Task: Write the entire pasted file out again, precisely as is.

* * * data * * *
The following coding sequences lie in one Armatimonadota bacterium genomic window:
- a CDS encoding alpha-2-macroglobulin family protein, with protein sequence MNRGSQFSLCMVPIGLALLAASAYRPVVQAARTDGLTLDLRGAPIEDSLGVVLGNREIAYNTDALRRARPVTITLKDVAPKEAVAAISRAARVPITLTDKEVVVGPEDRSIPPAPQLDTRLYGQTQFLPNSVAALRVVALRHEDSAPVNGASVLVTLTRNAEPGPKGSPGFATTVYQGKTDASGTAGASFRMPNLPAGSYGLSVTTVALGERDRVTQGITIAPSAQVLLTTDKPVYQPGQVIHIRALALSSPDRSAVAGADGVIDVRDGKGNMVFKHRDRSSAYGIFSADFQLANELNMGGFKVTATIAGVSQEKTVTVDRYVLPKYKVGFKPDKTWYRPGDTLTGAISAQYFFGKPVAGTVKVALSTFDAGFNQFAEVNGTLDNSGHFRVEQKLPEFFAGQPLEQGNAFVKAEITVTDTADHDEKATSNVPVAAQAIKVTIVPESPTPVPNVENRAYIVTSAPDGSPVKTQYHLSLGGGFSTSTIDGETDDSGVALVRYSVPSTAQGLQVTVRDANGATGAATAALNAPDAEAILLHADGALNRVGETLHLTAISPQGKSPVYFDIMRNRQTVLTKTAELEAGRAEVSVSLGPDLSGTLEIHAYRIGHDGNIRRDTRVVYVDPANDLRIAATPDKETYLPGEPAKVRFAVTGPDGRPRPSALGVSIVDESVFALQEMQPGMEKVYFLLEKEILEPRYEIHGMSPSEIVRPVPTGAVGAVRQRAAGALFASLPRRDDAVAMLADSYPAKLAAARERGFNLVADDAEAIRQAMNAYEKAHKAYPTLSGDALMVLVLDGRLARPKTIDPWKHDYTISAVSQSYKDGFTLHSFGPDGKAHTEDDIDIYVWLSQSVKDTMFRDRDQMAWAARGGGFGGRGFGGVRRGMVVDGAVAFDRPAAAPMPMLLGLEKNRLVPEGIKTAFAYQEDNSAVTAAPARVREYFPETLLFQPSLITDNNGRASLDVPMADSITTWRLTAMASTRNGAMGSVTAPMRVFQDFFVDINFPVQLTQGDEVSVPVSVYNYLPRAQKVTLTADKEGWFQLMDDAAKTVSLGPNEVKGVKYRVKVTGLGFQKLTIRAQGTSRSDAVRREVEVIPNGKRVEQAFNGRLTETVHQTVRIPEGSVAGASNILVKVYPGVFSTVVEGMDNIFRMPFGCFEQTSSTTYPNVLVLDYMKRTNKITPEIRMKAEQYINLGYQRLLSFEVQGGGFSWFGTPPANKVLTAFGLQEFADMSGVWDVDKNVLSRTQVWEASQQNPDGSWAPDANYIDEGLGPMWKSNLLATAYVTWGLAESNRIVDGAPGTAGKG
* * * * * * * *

The following coding sequences lie in one Armatimonadota bacterium genomic window:
- a CDS encoding alpha-2-macroglobulin family protein, with protein sequence MNRGSQFSLCMVPIGLALLAASAYRPVVQAARTDGLTLDLRGAPIEDSLGVVLGNREIAYNTDALRRARPVTITLKDVAPKEAVAAISRAARVPITLTDKEVVVGPEDRSIPPAPQLDTRLYGQTQFLPNSVAALRVVALRHEDSAPVNGASVLVTLTRNAEPGPKGSPGFATTVYQGKTDASGTAGASFRMPNLPAGSYGLSVTTVALGERDRVTQGITIAPSAQVLLTTDKPVYQPGQVIHIRALALSSPDRSAVAGADGVIDVRDGKGNMVFKHRDRSSAYGIFSADFQLANELNMGGFKVTATIAGVSQEKTVTVDRYVLPKYKVGFKPDKTWYRPGDTLTGAISAQYFFGKPVAGTVKVALSTFDAGFNQFAEVNGTLDNSGHFRVEQKLPEFFAGQPLEQGNAFVKAEITVTDTADHDEKATSNVPVAAQAIKVTIVPESPTPVPNVENRAYIVTSAPDGSPVKTQYHLSLGGGFSTSTIDGETDDSGVALVRYSVPSTAQGLQVTVRDANGATGAATAALNAPDAEAILLHADGALNRVGETLHLTAISPQGKSPVYFDIMRNRQTVLTKTAELEAGRAEVSVSLGPDLSGTLEIHAYRIGHDGNIRRDTRVVYVDPANDLRIAATPDKETYLPGEPAKVRFAVTGPDGRPRPSALGVSIVDESVFALQEMQPGMEKVYFLLEKEILEPRYEIHGMSPSEIVRPVPTGAVGAVRQRAAGALFASLPRRDDAVAMLADSYPAKLAAARERGFNLVADDAEAIRQAMNAYEKAHKAYPTLSGDALMVLVLDGRLARPKTIDPWKHDYTISAVSQSYKDGFTLHSFGPDGKAHTEDDIDIYVWLSQSVKDTMFRDRDQMAWAARGGGFGGRGFGGVRRGMVVDGAVAFDRPAAAPMPMLLGLEKNRLVPEGIKTAFAYQEDNSAVTAAPARVREYFPETLLFQPSLITDNNGRASLDVPMADSITTWRLTAMASTRNGAMGSVTAPMRVFQDFFVDINFPVQLTQGDEVSVPVSVYNYLPRAQKVTLTADKEGWFQLMDDAAKTVSLGPNEVKGVKYRVKVTGLGFQKLTIRAQGTSRSDAVRREVEVIPNGKRVEQAFNGRLTETVHQTVRIPEGSVAGASNILVKVYPGVFSTVVEGMDNIFRMPFGCFEQTSSTTYPNVLVLDYMKRTNKITPEIRMKAEQYINLGYQRLLSFEVQGGGFSWFGTPPANKVLTAFGLQEFADMSGVWDVDKNVLSRTQVWEASQQNPDGSWAPDANYIDEGLGPMWKSNLLATAYVTWGLAESNRIVDGAPGTAGKG